Philadelphia's plan hands off its network fundraising, build-out, and operation to a non-profit that will be ostensibly outside city control. This arm's length plan would also ostensibly remove the city's ability to monitor or be required to filter the network. Further, the non-profit would only sell wholesale access to ISPs. Minneapolis's request for proposal says, "keep the city out of it!" A private company or consortium would receive essentially a franchise and a commitment for city telecom business. This would remove filtering, monitoring, and censoring from the pile of concerns as well.
Reynolds, like me, is interested in diversity, and that's probably the broadest argument one can make for more competition of all kinds: "...municipal services are likely to be better when people have a standard for comparison, too. Being the only game in town is never good for service."
Update: There are some great comments below. But a number of those commenting seem to have missed the point that many municipal networks are being planned as (or already set up as) hands-off affairs from the standpoint of funding, taxation, and operation. If a city can't pay to have trash removed, but they're not paying for the municipal network, you have to readjust your attitude. If the structure is set up so that taxpayers are completely insulated--that is, it's encoded in a charter or local legislation that there's no bail out--then the network might go belly up, but it didn't cost you, as a taxpayer, any money.
Interesting side note here, too, on funding and taxes. Most municipal projects are criticized as having two tax and funding advantages: a city can issue tax-free bonds, and a city doesn't pay a variety of taxes. The newest projects I've seen don't provide that advantage to the municipal project. And if you look at one of the oldest broadband networks in the country run by Tacoma Power, they pay cable franchise and local and federal taxes. They even devote a page to their tax bill. Of course, Tacoma Power is separate organizationally from the local government.
Truck stops in Texas with free Wi-Fi may have to filter content: A Slashdot poster connects the dots in a Texas house bill that would require filtering on any state-provided wireless network on public property. This means the truck stops that have been equipped would need filtering. I don't need to make snickering references here, as you can read plenty on Slashdot.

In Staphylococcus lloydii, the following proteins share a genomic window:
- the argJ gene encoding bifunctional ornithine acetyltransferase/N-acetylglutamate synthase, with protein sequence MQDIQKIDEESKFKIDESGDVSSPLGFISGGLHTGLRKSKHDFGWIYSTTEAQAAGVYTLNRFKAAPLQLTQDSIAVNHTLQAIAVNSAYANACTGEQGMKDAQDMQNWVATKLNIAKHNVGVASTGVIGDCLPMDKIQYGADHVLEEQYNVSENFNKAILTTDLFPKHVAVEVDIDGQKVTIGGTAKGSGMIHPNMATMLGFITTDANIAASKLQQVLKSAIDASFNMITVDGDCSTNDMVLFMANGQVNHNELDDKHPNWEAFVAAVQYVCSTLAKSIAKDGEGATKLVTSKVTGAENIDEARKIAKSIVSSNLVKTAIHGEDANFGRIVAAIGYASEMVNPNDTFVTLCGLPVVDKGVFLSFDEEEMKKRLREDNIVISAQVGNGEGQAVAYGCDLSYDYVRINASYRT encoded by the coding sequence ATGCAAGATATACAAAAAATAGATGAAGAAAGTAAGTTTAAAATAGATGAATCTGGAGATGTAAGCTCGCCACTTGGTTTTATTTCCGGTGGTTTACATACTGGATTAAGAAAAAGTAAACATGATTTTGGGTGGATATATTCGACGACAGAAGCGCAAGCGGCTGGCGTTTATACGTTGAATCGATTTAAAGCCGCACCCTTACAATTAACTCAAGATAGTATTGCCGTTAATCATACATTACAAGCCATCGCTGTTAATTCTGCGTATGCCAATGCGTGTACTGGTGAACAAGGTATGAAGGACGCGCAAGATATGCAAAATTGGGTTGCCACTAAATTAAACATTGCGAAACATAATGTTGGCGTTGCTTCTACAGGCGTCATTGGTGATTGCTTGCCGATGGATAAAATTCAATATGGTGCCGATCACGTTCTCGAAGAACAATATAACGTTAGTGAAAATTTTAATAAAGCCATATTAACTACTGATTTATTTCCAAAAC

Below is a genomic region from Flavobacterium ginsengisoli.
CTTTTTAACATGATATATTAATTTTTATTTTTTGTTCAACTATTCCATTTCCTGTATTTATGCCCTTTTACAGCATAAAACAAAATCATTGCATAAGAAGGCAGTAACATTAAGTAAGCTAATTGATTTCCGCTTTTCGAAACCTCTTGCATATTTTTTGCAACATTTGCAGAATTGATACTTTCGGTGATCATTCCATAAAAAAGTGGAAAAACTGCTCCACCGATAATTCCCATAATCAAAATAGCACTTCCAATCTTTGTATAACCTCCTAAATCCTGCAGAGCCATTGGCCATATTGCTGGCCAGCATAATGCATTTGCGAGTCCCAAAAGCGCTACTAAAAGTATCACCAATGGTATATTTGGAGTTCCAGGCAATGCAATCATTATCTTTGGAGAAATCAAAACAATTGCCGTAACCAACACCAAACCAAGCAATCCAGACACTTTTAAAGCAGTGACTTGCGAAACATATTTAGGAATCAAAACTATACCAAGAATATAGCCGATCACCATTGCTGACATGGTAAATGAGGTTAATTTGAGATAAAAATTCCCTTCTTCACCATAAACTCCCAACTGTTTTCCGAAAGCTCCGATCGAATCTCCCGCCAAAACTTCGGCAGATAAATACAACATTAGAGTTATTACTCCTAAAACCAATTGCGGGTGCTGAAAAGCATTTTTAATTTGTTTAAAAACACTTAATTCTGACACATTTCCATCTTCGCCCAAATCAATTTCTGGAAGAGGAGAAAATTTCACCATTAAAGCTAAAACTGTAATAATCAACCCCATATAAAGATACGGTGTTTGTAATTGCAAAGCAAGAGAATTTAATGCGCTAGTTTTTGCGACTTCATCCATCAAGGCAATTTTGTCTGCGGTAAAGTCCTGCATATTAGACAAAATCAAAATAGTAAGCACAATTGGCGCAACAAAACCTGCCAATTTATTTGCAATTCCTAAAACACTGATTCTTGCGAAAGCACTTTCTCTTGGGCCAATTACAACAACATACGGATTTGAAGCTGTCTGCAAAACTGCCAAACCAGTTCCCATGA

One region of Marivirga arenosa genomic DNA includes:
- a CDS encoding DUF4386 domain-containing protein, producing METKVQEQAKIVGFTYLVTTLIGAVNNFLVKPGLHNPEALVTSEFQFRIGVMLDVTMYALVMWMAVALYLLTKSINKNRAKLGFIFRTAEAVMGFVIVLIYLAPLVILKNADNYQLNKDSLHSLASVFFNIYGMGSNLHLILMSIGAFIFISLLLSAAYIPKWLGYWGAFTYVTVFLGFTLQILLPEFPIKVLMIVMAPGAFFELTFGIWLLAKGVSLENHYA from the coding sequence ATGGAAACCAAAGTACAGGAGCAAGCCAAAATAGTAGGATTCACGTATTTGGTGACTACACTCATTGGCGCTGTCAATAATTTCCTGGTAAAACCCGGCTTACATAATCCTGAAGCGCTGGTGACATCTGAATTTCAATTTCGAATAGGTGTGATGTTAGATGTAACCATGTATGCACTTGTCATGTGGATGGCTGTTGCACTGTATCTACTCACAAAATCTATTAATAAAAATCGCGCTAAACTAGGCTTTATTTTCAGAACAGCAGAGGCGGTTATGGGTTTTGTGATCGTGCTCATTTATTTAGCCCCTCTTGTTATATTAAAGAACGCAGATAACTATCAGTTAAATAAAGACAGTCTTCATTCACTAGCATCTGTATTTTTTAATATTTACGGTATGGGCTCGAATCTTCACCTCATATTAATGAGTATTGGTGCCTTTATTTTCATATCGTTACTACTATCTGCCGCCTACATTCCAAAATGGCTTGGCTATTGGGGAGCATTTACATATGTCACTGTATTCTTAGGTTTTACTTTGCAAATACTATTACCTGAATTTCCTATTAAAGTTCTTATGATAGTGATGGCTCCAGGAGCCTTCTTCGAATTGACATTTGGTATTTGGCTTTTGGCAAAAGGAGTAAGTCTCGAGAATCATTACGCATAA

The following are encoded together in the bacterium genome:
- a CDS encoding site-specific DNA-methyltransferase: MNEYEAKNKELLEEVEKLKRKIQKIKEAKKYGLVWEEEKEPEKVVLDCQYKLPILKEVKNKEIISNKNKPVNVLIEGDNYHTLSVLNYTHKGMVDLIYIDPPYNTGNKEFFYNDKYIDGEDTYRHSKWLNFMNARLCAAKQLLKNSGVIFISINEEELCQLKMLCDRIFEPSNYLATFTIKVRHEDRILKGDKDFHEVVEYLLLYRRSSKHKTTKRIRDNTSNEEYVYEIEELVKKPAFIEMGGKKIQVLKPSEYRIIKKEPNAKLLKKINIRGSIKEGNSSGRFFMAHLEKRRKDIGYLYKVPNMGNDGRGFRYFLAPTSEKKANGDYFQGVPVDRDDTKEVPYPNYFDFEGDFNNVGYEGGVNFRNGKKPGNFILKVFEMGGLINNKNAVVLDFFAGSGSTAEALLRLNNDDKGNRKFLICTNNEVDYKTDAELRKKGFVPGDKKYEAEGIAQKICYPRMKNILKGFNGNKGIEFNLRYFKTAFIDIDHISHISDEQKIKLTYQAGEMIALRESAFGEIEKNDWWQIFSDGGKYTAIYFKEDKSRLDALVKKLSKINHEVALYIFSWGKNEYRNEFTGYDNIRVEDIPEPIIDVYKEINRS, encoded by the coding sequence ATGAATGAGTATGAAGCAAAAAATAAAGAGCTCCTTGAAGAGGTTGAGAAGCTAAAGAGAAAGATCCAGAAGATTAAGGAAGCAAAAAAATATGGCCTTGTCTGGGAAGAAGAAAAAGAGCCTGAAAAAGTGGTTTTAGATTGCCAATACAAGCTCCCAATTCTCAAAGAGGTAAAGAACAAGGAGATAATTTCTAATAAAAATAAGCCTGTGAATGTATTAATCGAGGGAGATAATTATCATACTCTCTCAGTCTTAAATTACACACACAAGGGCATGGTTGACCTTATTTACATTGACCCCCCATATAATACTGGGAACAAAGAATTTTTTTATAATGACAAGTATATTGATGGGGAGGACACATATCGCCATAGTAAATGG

Trapeze has added support for several Cisco APs: WIth a command-line change, a Cisco AiroNet 350, 1100, or 1200 can be part of a Trapeze-managed WLAN switched network. This should make it an easier sell for Trapeze VARs walking into Cisco-oriented enterprises, especially with Cisco VARs and direct sales folk trying to push new Airespace equipment into existing installations. This announcement ranks up there with AirWave's recent 3.1 version bump that allows AirWave's software management tool for WLANs to handle Cisco Airespace devices, too.
It's pretty extraordinary when there's competition for giving away security: On the small-office/home-office (SOHO) end of the market for Wi-Fi security products, there's an increasing trend to just give away products that can help very small number of users in the hopes that those users then adopt the for-fee products when they grow in scale or need. But it's a very nice development for SOHO warriors, to be sure.
LucidLink joins this trend by dropping the price of their three-user package for secure WLAN connections from $99 down to zero. My guess is that it was a hard sell for that user category, and that becomes a great test tool for offices considering LucidLink. They can hook up this three-user version as a test before buying a multi-seat license. The three-user limit is simultaneous users. More can be registered in the system.
LucidLink is a locally hosted 802.1X server package that uses proprietary client software for Windows 2000 and XP to make the connection. The server software requires Windows 2000 (any edition), XP, or Windows Server 2003.
The next step up is a 10-user version of LucidLink for $449.
UCSD did a great job getting into the media this week with a fast Wi-Fi handoff technology: SyncScan drops a Wi-Fi adapter or appliance, like a VoWLAN phone, out of its associated mode for a few milliseconds at a regular, defined interval to check on signal strength. This avoids adapters swapping to a new AP only when signal strength becomes unusable or nearly so.